The Vogue story is even more troubling to me, because I really don’t think either the author or the publication intended to be provocative. Ostensibly a mother’s own account of helping her daughter to achieve a healthy weight, it’s actually a profoundly upsetting portrait of a woman trying to pass on her own dysfunctional relationship with food and her own body. It’s made all the more harrowing by the daughter’s resistance, and the mother’s steely insistence that new-won thinness is a kind of existential rebirth:
For Bea, the achievement is bittersweet. When I ask her if she likes how she looks now, if she’s proud of what she's accomplished, she says yes... Even so, the person she used to be still weighs on her. Tears of pain fill her eyes as she reflects on her yearlong journey. “That’s still me,” she says of her former self. “I’m not a different person just because I lost sixteen pounds.” I protest that, indeed, she is different. At this moment, that fat girl is a thing of the past. A tear rolls down her beautiful cheek... “Just because it’s in the past,” she says, “doesn't mean it didn't happen.”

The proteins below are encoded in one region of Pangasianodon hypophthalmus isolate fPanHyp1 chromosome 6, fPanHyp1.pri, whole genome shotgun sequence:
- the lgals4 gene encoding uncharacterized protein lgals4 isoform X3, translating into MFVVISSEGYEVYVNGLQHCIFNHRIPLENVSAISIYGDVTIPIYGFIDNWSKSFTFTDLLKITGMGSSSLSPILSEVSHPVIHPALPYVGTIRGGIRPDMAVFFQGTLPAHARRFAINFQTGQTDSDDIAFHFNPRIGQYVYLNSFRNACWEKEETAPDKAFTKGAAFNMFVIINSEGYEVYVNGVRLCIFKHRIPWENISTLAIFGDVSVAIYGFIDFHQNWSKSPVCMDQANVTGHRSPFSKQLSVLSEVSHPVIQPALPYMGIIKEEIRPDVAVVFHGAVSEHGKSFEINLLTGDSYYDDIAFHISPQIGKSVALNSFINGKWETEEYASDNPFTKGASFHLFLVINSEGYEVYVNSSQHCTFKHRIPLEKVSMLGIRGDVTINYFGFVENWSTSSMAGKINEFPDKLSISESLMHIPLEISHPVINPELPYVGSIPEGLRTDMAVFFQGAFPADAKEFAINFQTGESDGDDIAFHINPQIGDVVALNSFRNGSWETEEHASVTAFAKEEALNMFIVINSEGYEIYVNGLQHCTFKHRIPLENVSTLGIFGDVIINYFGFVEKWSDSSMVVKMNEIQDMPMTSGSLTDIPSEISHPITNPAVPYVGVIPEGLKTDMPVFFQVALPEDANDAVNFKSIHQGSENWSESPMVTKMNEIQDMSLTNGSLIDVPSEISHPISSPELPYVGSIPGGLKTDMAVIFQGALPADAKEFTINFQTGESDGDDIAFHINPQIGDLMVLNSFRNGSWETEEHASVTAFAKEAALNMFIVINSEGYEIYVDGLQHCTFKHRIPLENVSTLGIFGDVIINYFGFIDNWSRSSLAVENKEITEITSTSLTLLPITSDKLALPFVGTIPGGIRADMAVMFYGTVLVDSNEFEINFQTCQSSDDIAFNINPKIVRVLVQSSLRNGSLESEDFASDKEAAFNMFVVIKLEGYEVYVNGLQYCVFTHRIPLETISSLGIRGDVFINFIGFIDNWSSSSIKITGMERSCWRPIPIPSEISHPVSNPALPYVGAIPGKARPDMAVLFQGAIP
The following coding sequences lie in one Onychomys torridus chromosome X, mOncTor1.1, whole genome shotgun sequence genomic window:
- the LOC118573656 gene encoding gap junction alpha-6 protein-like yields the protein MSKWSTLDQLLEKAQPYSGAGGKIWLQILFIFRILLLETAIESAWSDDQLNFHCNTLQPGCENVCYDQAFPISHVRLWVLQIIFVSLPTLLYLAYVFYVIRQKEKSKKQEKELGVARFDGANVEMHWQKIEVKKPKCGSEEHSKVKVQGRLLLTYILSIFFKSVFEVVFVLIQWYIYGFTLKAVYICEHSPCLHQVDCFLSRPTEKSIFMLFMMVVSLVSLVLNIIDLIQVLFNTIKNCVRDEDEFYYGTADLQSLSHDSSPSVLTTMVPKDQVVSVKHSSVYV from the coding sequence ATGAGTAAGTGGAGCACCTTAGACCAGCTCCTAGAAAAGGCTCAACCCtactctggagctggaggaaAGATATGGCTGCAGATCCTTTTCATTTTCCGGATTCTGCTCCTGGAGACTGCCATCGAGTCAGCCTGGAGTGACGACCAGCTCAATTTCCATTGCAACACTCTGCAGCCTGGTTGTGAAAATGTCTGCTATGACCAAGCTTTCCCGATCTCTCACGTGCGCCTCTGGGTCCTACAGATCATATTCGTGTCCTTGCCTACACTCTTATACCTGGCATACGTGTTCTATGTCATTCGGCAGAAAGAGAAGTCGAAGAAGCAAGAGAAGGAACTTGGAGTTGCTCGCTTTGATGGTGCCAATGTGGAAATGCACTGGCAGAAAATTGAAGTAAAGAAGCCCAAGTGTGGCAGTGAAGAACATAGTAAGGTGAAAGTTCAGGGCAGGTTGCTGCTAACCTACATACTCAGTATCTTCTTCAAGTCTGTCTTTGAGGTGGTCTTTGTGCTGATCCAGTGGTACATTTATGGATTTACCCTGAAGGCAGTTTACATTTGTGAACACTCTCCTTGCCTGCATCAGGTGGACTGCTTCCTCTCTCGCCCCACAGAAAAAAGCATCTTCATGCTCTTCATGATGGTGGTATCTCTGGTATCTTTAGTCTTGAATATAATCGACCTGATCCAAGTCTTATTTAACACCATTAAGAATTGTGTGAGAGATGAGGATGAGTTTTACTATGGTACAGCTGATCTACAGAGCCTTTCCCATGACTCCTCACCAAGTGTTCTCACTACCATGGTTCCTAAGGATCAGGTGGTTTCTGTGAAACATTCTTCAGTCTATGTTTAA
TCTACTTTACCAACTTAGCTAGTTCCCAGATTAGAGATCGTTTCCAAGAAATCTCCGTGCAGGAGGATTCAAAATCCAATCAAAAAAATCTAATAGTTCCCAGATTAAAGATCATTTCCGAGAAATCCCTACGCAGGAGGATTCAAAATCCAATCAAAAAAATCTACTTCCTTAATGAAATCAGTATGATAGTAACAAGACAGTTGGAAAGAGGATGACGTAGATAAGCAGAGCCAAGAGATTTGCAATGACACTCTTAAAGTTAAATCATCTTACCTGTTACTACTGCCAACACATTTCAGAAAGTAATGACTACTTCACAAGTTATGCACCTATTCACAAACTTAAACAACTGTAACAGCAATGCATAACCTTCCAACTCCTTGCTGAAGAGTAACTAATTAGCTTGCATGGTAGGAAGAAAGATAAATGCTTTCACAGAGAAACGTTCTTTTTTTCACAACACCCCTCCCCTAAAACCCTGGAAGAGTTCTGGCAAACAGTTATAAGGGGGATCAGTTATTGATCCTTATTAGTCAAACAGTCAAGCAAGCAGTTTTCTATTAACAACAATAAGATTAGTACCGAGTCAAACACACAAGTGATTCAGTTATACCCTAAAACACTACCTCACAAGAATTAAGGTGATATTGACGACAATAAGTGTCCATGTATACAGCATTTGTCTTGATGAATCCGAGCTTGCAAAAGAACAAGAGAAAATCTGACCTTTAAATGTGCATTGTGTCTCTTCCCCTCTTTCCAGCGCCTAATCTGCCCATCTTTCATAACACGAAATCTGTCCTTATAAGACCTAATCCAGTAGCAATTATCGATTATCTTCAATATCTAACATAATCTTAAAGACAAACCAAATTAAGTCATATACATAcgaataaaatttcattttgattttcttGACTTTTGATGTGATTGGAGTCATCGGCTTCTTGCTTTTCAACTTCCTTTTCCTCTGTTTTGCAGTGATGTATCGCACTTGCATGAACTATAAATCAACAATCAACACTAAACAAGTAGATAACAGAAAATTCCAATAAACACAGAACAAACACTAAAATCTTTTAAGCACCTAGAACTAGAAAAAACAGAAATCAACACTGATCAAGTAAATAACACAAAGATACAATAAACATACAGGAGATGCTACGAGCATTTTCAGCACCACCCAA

My point is this: If we don’t want anyone else to own our daughters’ bodies, we need to be the first ones to teach our daughters that their bodies belong to them. We can care for them. We can nurture them. We can help them learn to make good choices by presenting them with healthful options. But we can’t own them. We can’t shape them. And we sure as hell can’t live through them. And if we want our daughters to be strong and happy in their bodies, we need to show them how to do that by being strong and happy in our own bodies.
Sunday night, over supper, Ted, Frances, and I passed around the family journal and made some new year’s affirmations. The idea was to list three things we like about each other and ourselves, in the hopes that this practice might help us remember to be grateful for our family and be kind to one another. Frances didn’t quite grasp that we were going for abstract concepts, but—hey—she’s five. Here’s her list, with a translation below.